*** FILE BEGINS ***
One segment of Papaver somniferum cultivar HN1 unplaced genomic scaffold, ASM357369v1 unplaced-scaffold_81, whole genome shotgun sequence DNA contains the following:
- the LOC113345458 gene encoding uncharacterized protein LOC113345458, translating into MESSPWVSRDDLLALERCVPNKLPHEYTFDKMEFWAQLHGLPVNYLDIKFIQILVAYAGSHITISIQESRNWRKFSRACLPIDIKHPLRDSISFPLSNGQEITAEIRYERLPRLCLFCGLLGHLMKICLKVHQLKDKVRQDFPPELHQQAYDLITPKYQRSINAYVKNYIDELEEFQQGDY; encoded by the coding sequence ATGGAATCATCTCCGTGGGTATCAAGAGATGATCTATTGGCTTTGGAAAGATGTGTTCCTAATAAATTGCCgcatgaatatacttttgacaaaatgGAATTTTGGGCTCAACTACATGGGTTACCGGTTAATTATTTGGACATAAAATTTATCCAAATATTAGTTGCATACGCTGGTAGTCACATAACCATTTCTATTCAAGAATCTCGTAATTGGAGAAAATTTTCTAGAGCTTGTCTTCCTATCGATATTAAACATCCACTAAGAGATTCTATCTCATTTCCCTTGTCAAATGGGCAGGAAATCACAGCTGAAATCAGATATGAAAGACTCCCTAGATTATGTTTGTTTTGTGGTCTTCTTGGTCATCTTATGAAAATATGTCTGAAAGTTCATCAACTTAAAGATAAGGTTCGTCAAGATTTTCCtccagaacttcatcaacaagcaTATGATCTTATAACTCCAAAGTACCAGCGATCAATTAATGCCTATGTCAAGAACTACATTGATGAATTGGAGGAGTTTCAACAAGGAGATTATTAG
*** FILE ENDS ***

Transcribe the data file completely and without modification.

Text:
One segment of Papaver somniferum cultivar HN1 unplaced genomic scaffold, ASM357369v1 unplaced-scaffold_81, whole genome shotgun sequence DNA contains the following:
- the LOC113345458 gene encoding uncharacterized protein LOC113345458, translating into MESSPWVSRDDLLALERCVPNKLPHEYTFDKMEFWAQLHGLPVNYLDIKFIQILVAYAGSHITISIQESRNWRKFSRACLPIDIKHPLRDSISFPLSNGQEITAEIRYERLPRLCLFCGLLGHLMKICLKVHQLKDKVRQDFPPELHQQAYDLITPKYQRSINAYVKNYIDELEEFQQGDY; encoded by the coding sequence ATGGAATCATCTCCGTGGGTATCAAGAGATGATCTATTGGCTTTGGAAAGATGTGTTCCTAATAAATTGCCgcatgaatatacttttgacaaaatgGAATTTTGGGCTCAACTACATGGGTTACCGGTTAATTATTTGGACATAAAATTTATCCAAATATTAGTTGCATACGCTGGTAGTCACATAACCATTTCTATTCAAGAATCTCGTAATTGGAGAAAATTTTCTAGAGCTTGTCTTCCTATCGATATTAAACATCCACTAAGAGATTCTATCTCATTTCCCTTGTCAAATGGGCAGGAAATCACAGCTGAAATCAGATATGAAAGACTCCCTAGATTATGTTTGTTTTGTGGTCTTCTTGGTCATCTTATGAAAATATGTCTGAAAGTTCATCAACTTAAAGATAAGGTTCGTCAAGATTTTCCtccagaacttcatcaacaagcaTATGATCTTATAACTCCAAAGTACCAGCGATCAATTAATGCCTATGTCAAGAACTACATTGATGAATTGGAGGAGTTTCAACAAGGAGATTATTAG